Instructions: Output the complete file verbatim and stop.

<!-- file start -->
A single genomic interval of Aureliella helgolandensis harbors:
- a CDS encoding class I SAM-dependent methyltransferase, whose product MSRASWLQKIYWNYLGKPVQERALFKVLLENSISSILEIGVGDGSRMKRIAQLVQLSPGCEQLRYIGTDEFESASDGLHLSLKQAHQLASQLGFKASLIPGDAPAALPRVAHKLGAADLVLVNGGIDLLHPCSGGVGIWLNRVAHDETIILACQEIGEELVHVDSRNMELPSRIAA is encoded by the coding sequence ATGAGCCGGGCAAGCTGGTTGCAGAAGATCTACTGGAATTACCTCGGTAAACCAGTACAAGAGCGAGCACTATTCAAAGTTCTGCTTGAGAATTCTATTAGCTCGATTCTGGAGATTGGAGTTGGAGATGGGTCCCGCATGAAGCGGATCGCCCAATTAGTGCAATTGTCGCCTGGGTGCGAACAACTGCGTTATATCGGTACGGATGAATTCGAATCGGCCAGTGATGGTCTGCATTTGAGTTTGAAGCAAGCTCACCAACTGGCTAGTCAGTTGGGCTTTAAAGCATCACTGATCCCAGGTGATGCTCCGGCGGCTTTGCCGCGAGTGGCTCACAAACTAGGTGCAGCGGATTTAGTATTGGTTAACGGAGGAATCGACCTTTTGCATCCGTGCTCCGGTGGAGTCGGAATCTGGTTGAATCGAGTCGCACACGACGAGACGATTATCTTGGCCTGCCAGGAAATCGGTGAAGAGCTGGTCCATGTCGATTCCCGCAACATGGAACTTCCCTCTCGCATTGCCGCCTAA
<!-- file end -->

A single genomic interval of Aureliella helgolandensis harbors:
- a CDS encoding class I SAM-dependent methyltransferase, whose product MSRASWLQKIYWNYLGKPVQERALFKVLLENSISSILEIGVGDGSRMKRIAQLVQLSPGCEQLRYIGTDEFESASDGLHLSLKQAHQLASQLGFKASLIPGDAPAALPRVAHKLGAADLVLVNGGIDLLHPCSGGVGIWLNRVAHDETIILACQEIGEELVHVDSRNMELPSRIAA is encoded by the coding sequence ATGAGCCGGGCAAGCTGGTTGCAGAAGATCTACTGGAATTACCTCGGTAAACCAGTACAAGAGCGAGCACTATTCAAAGTTCTGCTTGAGAATTCTATTAGCTCGATTCTGGAGATTGGAGTTGGAGATGGGTCCCGCATGAAGCGGATCGCCCAATTAGTGCAATTGTCGCCTGGGTGCGAACAACTGCGTTATATCGGTACGGATGAATTCGAATCGGCCAGTGATGGTCTGCATTTGAGTTTGAAGCAAGCTCACCAACTGGCTAGTCAGTTGGGCTTTAAAGCATCACTGATCCCAGGTGATGCTCCGGCGGCTTTGCCGCGAGTGGCTCACAAACTAGGTGCAGCGGATTTAGTATTGGTTAACGGAGGAATCGACCTTTTGCATCCGTGCTCCGGTGGAGTCGGAATCTGGTTGAATCGAGTCGCACACGACGAGACGATTATCTTGGCCTGCCAGGAAATCGGTGAAGAGCTGGTCCATGTCGATTCCCGCAACATGGAACTTCCCTCTCGCATTGCCGCCTAA